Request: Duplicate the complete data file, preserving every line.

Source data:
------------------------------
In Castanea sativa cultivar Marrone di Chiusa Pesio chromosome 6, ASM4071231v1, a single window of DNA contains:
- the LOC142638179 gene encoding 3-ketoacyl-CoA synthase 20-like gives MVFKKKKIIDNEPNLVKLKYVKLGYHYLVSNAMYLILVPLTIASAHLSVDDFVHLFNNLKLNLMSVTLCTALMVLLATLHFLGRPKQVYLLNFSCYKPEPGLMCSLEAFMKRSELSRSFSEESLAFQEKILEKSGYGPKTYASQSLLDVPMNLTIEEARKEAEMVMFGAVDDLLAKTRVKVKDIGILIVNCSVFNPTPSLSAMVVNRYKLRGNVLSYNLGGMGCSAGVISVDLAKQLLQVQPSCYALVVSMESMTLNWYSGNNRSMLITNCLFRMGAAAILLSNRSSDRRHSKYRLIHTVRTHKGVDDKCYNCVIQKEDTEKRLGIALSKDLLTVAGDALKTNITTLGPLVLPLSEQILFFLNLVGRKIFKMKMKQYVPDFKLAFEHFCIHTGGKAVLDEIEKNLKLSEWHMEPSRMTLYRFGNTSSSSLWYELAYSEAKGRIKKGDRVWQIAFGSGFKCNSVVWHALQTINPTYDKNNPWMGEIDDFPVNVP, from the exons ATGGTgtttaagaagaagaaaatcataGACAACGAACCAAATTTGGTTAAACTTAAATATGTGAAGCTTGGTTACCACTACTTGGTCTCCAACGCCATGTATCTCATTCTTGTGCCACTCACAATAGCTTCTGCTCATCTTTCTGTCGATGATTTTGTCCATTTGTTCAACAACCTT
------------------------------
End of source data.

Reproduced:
In Castanea sativa cultivar Marrone di Chiusa Pesio chromosome 6, ASM4071231v1, a single window of DNA contains:
- the LOC142638179 gene encoding 3-ketoacyl-CoA synthase 20-like gives MVFKKKKIIDNEPNLVKLKYVKLGYHYLVSNAMYLILVPLTIASAHLSVDDFVHLFNNLKLNLMSVTLCTALMVLLATLHFLGRPKQVYLLNFSCYKPEPGLMCSLEAFMKRSELSRSFSEESLAFQEKILEKSGYGPKTYASQSLLDVPMNLTIEEARKEAEMVMFGAVDDLLAKTRVKVKDIGILIVNCSVFNPTPSLSAMVVNRYKLRGNVLSYNLGGMGCSAGVISVDLAKQLLQVQPSCYALVVSMESMTLNWYSGNNRSMLITNCLFRMGAAAILLSNRSSDRRHSKYRLIHTVRTHKGVDDKCYNCVIQKEDTEKRLGIALSKDLLTVAGDALKTNITTLGPLVLPLSEQILFFLNLVGRKIFKMKMKQYVPDFKLAFEHFCIHTGGKAVLDEIEKNLKLSEWHMEPSRMTLYRFGNTSSSSLWYELAYSEAKGRIKKGDRVWQIAFGSGFKCNSVVWHALQTINPTYDKNNPWMGEIDDFPVNVP, from the exons ATGGTgtttaagaagaagaaaatcataGACAACGAACCAAATTTGGTTAAACTTAAATATGTGAAGCTTGGTTACCACTACTTGGTCTCCAACGCCATGTATCTCATTCTTGTGCCACTCACAATAGCTTCTGCTCATCTTTCTGTCGATGATTTTGTCCATTTGTTCAACAACCTT